Long after its publication in the 1623 First Folio of Shakespeare’s works, Macbeth remained a play of popular appeal, and what it offered audiences of the seventeenth century was not so different from what it offers audiences today: at a grand scale, the seduction of ambition; and at a smaller one, ghosts and witches.
This 1674 edition of Macbeth, coming long after the tragedy’s original publication, sheds some valuable light, through its deviations from the original, on the persistent appeal of the equivocating women who “look not like th’inhabitants o’th’earth / And yet are on’t.” With their entry onto the stage, the witches of the later version speak with an agency that is not quite there in the First Folio version.
Witch 1: Where’s the place?
Witch 2. Upon the Heath.
Witch 3. There we resolve to meet Macbeth…
Witch 1. I come Gray Malkin.
All: Paddock calls!
To us fair weather’s foul, and foul is fair!
Come hover through the foggy, filthy Air—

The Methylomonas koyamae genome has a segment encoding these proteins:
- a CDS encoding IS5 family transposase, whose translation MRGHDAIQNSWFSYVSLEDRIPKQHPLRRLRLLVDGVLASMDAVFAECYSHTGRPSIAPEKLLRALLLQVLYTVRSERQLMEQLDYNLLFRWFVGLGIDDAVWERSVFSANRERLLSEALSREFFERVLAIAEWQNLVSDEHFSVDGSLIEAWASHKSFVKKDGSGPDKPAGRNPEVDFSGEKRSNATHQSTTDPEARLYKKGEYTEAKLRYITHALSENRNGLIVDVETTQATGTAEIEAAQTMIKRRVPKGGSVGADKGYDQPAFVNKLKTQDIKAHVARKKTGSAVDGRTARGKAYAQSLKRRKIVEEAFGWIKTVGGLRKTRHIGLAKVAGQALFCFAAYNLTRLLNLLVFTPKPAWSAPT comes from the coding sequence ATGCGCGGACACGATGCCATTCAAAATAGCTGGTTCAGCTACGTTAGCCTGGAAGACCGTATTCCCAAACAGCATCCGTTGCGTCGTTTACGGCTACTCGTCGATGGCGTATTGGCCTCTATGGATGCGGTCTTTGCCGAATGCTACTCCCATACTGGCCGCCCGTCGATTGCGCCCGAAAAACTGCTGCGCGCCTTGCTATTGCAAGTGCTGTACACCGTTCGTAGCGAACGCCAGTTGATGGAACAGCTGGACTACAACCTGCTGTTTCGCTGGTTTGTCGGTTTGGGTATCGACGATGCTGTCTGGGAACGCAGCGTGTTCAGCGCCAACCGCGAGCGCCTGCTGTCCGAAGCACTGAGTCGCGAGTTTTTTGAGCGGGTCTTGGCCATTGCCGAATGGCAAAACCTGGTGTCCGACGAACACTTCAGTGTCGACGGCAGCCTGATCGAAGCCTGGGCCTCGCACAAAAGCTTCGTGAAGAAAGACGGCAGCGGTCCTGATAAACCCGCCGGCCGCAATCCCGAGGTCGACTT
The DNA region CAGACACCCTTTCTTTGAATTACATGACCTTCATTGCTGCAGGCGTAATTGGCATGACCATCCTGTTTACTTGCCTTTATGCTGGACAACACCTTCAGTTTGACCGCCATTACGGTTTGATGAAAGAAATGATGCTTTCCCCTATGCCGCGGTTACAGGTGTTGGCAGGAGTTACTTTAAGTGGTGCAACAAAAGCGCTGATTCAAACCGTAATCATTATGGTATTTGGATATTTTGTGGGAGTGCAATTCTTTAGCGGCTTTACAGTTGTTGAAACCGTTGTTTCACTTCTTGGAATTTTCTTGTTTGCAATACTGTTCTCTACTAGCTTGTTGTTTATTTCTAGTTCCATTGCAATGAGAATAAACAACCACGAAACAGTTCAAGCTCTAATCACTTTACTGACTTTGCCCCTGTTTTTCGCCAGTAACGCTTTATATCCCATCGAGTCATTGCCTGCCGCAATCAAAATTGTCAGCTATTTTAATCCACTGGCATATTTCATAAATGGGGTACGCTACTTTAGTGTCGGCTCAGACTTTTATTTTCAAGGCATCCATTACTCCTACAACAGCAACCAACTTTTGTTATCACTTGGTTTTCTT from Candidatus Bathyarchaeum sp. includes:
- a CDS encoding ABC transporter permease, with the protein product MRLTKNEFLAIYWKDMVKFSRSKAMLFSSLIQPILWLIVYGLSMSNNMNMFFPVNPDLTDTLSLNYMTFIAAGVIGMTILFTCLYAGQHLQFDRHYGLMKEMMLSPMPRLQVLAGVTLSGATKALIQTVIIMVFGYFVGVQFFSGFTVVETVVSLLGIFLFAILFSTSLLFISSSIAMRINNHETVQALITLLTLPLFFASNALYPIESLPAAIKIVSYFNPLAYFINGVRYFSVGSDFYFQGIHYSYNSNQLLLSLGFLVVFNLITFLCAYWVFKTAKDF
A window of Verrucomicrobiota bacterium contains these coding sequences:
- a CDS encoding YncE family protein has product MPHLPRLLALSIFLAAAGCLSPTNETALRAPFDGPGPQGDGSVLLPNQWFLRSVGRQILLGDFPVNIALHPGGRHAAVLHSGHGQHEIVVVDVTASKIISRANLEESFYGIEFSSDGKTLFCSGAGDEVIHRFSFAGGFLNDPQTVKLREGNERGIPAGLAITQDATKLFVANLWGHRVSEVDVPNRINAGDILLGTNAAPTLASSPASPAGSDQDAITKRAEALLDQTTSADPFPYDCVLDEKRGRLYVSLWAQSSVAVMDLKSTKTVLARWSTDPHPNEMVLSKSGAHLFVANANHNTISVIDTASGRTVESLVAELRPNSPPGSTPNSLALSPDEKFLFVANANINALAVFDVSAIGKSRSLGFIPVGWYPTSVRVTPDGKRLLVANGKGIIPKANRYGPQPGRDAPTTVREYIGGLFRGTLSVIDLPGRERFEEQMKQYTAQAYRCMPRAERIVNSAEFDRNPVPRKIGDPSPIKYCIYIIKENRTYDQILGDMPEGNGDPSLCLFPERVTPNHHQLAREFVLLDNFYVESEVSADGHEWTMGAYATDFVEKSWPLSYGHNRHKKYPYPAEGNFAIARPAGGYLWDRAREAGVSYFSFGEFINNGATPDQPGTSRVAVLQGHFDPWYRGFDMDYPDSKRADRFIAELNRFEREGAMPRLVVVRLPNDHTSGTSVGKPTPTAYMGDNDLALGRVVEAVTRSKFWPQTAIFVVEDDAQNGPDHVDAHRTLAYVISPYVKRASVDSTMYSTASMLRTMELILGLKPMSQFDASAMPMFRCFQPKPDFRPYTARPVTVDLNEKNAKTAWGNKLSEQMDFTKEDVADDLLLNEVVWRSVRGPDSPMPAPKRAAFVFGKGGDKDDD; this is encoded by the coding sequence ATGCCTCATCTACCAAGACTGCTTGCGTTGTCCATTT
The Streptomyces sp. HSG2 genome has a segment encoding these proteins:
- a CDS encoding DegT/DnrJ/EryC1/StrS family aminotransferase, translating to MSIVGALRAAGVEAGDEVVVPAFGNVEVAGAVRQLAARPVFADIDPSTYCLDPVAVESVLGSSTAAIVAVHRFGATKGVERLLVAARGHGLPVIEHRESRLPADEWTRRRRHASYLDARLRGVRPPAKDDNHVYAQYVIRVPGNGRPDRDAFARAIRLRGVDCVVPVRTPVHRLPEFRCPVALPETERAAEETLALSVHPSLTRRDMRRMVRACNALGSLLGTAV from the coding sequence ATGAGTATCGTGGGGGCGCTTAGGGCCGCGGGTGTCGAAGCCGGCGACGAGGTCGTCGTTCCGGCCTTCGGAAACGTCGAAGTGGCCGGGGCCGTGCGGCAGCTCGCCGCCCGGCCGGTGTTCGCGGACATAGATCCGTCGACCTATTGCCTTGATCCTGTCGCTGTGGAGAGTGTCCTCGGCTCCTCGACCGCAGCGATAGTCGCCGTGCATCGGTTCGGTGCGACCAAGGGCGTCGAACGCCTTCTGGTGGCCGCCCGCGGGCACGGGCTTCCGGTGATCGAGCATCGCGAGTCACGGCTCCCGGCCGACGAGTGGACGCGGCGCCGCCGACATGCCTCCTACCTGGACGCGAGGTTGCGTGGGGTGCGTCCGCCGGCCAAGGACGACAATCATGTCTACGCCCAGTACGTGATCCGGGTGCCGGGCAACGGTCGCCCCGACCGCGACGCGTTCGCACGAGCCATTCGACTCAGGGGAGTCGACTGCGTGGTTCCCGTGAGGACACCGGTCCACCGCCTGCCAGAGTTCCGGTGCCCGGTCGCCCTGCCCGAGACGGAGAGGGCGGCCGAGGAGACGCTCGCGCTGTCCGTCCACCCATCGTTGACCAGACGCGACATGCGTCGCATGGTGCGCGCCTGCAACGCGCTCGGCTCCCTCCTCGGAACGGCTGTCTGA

Compare this to the same passage in the First Folio, with its slightly smaller count of first-person pronouns:
Witch 1: Where the place?
Witch 2: Upon the heath.
Witch 3: There to meet with Macbeth.
Witch 1: I come, Gray Malkin.
All: Paddock calls anon: faire is foule, and foule is faire,
Hover through the fogge and filthie ayre.
Slight as it is, the addition of “To us” and “we resolve” in Clark’s edition of the play adds a measure of agency to the famous sorceresses, making them into more tangible characters, possessing a visible desire to act upon Scotland’s future king and, with it, a psychology to attract Shakespeare’s post-Restoration audiences.